Conserve Wildlife Blog

CWF Biologists Travel to Brazil to Study Red Knots

January 20th, 2016

On our Expedition to Study Shorebirds along the Northern Coast of Brazil

By: Dr. Larry Niles, LJ Niles Associates LLC

Ana Paula with Red Knot

Ana Paula with Red Knot

The largest mangrove forest in the world covers the Brazilian coastline at the equator near the mouth of the Amazon river. The forest extends out into the Atlantic in long peninsulas tipped by wind swept and mostly inaccessible beaches. The forest, beaches and their long intertidal mud and sandy low tide flats support the largest wintering population of shorebirds in the hemisphere, perhaps the world. The red knot, a listed species in both North and South America, also uses this remote tropical coast.

Boat Trip Route

Boat Trip Route

Catamaran

Catamaran

 

 

 

With scientists from the U.S., Canada, England and Brazil, we will attempt a large scale mapping of this important habitat using state-of-the-art satellite mapping. We will do this from a 50-foot catamaran and two zodiacs hopping from one mangrove estuary to another and conducting bird surveys targeting key areas over a 150 mile-section of the coast. We will be the first to survey some areas. Our goal is to figure out the main threats to both bird and habitat.

 

 

To understand the importance of this area one has to think about it like a shorebird. Although born in the Arctic they actually spend only a few months there. They spend a few months moving from their nesting area to their wintering area. They spend the rest of their lives, the majority of their year in the wintering area. A threat to the wintering area would be grave.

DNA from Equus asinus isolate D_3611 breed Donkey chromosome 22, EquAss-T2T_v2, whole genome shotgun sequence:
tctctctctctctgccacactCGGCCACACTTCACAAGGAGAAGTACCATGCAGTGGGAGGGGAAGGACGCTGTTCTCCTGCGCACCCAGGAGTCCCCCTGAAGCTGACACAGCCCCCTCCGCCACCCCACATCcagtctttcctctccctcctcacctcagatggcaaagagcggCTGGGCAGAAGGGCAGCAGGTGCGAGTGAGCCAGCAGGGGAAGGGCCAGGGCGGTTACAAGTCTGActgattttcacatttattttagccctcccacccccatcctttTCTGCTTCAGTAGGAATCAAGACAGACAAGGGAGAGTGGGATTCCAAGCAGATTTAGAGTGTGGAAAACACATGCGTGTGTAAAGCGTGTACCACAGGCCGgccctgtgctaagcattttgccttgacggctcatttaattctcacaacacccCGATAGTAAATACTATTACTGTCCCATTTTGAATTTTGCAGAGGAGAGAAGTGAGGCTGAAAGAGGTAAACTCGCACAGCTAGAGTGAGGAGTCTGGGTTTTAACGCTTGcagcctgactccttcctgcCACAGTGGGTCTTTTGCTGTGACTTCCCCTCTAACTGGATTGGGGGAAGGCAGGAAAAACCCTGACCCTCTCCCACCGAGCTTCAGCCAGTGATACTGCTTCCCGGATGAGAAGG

Most of our survey zone is part of the Reentrancias Maranhenses, a protected area of the state of Maranhao, Brazil. Our catamaran captained by William Thomas will leave from a small town near the city of Sao Luis, Brazil. From there we will sail along the coastline moving in and out of the mangrove islands to survey shorebirds, habitat and marine invertebrates. We will “geo reference” all data, or take detailed coordinates so the data can be reproduced on satellite mapping.

Satellite Map

Satellite Map

 

Satellite maps aren’t really maps as most people understand — pictures or drawings of a section of the earth — they are digital files of remotely sensed data, they are only wavelengths of light that must be interpreted to represent actual habitat. We will train the satellite data so that each habitat will be represented by a combination of spectral data — colors in sense.

Environmental disturbance. Photo by Mark Peck.

Environmental disturbance. Photo by Mark Peck.

Once completed, we can relate the habitat maps with information on birds, their prey and equally important, the threats to the birds and prey. For example, shrimp farming is growing in this area. Entrepreneurs are stripping the intertidal zone of mangrove forest, diking the area and then growing shrimp. Once the area accumulates too much waste and chemicals, they abandon the site and move on to damage another mangrove forest. We will determine which areas are of importance to the birds and potential targets for shrimp farmers. But there is more: oil spills, disturbance from tourists, water pollution are among many.

 

Over the next three weeks, we will be reporting on our work on this blog.

Log of Red Knot DbY7 with geolocator.

Log of Red Knot DbY7 with geolocator.

 

Learn more:

 

Dr. Larry Niles has led efforts to protect red knots and horseshoe crabs for over 30 years.

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